The Poetry of Patent Medicine

Dr. Morse’s Indian Root Pills were a patent medicine first manufactured in 1854 and promoted as a cure for dyspepsia, liver trouble, women’s ailments, pimples, and a host of other maladies. They were manufactured and sold by various Comstock family businesses and their partners, and are still sold today in Australia.

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But what makes them really interesting is the marketing. The advertisement shown above is dated to somewhere between 1870 and 1900. It has a cat and a poem, which draws the attention, but it has nothing whatsoever to do with medicine. It turns out that this is a series of ads, with a much longer complete poem that tells us what happens to the cat. Continue reading to see the rest of the series.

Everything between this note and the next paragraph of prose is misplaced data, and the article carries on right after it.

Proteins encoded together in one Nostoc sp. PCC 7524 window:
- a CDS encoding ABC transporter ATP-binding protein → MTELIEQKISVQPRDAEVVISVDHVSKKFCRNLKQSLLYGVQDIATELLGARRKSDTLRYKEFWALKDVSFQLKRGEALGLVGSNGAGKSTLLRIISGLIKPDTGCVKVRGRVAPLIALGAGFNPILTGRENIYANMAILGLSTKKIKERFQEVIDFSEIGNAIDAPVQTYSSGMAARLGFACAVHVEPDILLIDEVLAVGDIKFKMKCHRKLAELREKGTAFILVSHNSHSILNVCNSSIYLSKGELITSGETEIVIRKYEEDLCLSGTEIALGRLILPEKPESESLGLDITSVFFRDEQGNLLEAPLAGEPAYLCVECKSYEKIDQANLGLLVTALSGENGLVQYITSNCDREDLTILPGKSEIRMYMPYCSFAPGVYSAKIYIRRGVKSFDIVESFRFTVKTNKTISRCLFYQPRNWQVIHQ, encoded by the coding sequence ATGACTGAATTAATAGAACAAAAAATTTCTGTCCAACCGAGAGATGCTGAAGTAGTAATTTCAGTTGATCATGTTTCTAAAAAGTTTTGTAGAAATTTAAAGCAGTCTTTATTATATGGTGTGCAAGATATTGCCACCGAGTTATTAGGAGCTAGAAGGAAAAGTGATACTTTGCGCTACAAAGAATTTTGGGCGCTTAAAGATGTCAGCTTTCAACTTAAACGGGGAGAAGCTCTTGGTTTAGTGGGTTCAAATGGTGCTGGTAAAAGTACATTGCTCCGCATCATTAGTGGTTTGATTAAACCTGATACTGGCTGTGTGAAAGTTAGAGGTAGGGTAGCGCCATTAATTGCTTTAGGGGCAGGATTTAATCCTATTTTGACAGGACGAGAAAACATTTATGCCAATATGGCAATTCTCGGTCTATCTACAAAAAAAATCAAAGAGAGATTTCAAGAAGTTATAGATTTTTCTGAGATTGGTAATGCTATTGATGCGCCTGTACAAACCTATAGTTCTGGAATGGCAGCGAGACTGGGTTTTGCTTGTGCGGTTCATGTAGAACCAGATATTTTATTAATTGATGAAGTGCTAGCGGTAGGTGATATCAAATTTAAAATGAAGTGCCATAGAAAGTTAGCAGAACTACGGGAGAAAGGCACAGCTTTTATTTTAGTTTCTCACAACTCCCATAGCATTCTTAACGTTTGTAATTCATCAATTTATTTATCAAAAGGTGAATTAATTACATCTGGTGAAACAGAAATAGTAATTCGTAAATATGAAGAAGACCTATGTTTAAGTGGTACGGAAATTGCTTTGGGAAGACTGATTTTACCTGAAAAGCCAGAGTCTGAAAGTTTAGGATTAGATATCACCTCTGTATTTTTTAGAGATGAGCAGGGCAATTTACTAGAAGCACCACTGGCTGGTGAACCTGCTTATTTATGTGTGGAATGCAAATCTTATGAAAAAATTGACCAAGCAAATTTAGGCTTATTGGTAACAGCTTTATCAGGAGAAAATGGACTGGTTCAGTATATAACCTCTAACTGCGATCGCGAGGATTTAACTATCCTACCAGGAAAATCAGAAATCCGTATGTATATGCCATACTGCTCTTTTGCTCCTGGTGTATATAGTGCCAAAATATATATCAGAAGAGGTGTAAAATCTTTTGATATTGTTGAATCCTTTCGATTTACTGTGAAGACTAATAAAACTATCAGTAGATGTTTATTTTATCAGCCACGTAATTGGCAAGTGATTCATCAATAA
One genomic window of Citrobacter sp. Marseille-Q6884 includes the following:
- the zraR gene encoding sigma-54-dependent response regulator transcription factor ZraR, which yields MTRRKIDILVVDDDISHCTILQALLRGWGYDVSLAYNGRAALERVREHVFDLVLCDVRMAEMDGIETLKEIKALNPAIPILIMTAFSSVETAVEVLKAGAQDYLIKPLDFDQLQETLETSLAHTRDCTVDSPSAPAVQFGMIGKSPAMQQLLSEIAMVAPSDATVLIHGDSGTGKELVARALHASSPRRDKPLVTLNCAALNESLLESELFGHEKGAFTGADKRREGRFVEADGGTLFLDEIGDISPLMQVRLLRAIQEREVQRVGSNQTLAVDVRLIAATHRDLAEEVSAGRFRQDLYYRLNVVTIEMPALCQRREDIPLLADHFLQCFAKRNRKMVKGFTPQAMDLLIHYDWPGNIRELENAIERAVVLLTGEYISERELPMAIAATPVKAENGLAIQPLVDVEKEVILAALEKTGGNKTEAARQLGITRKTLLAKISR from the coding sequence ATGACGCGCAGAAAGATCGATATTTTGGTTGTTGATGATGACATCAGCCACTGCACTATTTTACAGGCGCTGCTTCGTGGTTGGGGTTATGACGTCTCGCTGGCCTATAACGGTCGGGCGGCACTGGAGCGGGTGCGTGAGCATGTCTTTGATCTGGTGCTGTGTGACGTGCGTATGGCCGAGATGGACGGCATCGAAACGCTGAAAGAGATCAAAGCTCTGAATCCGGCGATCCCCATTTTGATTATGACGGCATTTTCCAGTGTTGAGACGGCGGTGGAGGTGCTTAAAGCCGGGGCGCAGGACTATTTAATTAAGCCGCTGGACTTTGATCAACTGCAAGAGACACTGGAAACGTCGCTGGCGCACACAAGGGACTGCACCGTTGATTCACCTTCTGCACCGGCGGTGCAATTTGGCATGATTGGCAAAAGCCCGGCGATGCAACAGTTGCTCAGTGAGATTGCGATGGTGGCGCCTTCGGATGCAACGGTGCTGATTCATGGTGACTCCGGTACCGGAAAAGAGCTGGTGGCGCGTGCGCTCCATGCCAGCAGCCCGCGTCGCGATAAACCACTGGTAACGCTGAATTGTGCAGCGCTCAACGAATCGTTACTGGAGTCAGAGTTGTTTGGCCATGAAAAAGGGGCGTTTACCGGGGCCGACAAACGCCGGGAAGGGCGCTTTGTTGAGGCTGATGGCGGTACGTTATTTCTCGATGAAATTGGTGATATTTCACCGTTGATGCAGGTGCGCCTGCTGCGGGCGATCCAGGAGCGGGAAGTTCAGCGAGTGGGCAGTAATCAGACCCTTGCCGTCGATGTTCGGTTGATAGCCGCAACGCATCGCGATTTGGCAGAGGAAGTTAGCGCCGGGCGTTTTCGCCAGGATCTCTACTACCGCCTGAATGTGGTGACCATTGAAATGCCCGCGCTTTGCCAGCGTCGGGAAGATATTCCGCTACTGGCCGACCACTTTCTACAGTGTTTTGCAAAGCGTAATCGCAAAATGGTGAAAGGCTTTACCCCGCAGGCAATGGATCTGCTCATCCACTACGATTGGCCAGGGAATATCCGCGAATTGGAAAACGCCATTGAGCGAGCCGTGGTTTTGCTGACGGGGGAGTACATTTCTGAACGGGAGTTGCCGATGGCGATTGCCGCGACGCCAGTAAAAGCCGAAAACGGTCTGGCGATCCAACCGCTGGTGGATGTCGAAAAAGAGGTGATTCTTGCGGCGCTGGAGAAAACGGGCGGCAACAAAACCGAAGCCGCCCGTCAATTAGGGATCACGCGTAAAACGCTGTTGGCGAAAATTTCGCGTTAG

I was able to read a history of the company, and learned that there was never a Dr. Morse involved. The medicine was supposedly developed by a man named Moore, who lost all rights to the remedy’s name. I learned that the story of the medicine’s origins was made up of whole cloth. But I never learned what an “Indian root” was, nor what was actually in the original pills.

By the 1930s, the company was in new hands in Australia. By then, law mandated that ingredients must be revealed, and at that time, Dr. Morse’s Indian Root Pills contained aloe, mandrake, gamboge, jalap, and cayenne pepper. Today the pills are marketed as a laxative.

See, if you read and waited long enough, you find that the poor tomcat needed Dr. Morse’s Indian Root Pills to help in his recovery from the grave injuries he suffered. That’s worth writing a poem about!  

(Images sourced from the Boston Public Library)

Source: neatorama

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